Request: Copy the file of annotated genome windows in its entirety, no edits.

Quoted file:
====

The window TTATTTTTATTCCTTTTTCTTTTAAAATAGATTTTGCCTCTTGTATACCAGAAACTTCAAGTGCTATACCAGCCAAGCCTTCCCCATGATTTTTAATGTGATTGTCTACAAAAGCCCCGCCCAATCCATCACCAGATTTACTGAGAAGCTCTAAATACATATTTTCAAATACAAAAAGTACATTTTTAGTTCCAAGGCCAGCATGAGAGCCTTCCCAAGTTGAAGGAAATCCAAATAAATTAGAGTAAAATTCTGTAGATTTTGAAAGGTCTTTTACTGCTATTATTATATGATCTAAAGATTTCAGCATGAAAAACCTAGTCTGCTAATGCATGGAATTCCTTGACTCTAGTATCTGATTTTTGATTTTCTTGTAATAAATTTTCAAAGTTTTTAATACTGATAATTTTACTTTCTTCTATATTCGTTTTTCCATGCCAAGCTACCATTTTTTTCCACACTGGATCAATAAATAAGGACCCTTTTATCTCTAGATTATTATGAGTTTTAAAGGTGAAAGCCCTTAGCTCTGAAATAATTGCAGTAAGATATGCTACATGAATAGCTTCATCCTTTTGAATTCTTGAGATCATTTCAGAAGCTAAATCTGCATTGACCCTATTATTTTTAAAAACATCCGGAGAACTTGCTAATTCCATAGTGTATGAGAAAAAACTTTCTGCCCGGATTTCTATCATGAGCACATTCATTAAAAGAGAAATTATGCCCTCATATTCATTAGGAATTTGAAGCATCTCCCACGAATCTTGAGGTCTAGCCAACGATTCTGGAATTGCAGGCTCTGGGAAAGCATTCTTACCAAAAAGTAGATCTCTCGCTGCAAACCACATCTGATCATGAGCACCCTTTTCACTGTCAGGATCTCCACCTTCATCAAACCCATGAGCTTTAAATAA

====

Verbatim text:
The window TTATTTTTATTCCTTTTTCTTTTAAAATAGATTTTGCCTCTTGTATACCAGAAACTTCAAGTGCTATACCAGCCAAGCCTTCCCCATGATTTTTAATGTGATTGTCTACAAAAGCCCCGCCCAATCCATCACCAGATTTACTGAGAAGCTCTAAATACATATTTTCAAATACAAAAAGTACATTTTTAGTTCCAAGGCCAGCATGAGAGCCTTCCCAAGTTGAAGGAAATCCAAATAAATTAGAGTAAAATTCTGTAGATTTTGAAAGGTCTTTTACTGCTATTATTATATGATCTAAAGATTTCAGCATGAAAAACCTAGTCTGCTAATGCATGGAATTCCTTGACTCTAGTATCTGATTTTTGATTTTCTTGTAATAAATTTTCAAAGTTTTTAATACTGATAATTTTACTTTCTTCTATATTCGTTTTTCCATGCCAAGCTACCATTTTTTTCCACACTGGATCAATAAATAAGGACCCTTTTATCTCTAGATTATTATGAGTTTTAAAGGTGAAAGCCCTTAGCTCTGAAATAATTGCAGTAAGATATGCTACATGAATAGCTTCATCCTTTTGAATTCTTGAGATCATTTCAGAAGCTAAATCTGCATTGACCCTATTATTTTTAAAAACATCCGGAGAACTTGCTAATTCCATAGTGTATGAGAAAAAACTTTCTGCCCGGATTTCTATCATGAGCACATTCATTAAAAGAGAAATTATGCCCTCATATTCATTAGGAATTTGAAGCATCTCCCACGAATCTTGAGGTCTAGCCAACGATTCTGGAATTGCAGGCTCTGGGAAAGCATTCTTACCAAAAAGTAGATCTCTCGCTGCAAACCACATCTGATCATGAGCACCCTTTTCACTGTCAGGATCTCCACCTTCATCAAACCCATGAGCTTTAAATAA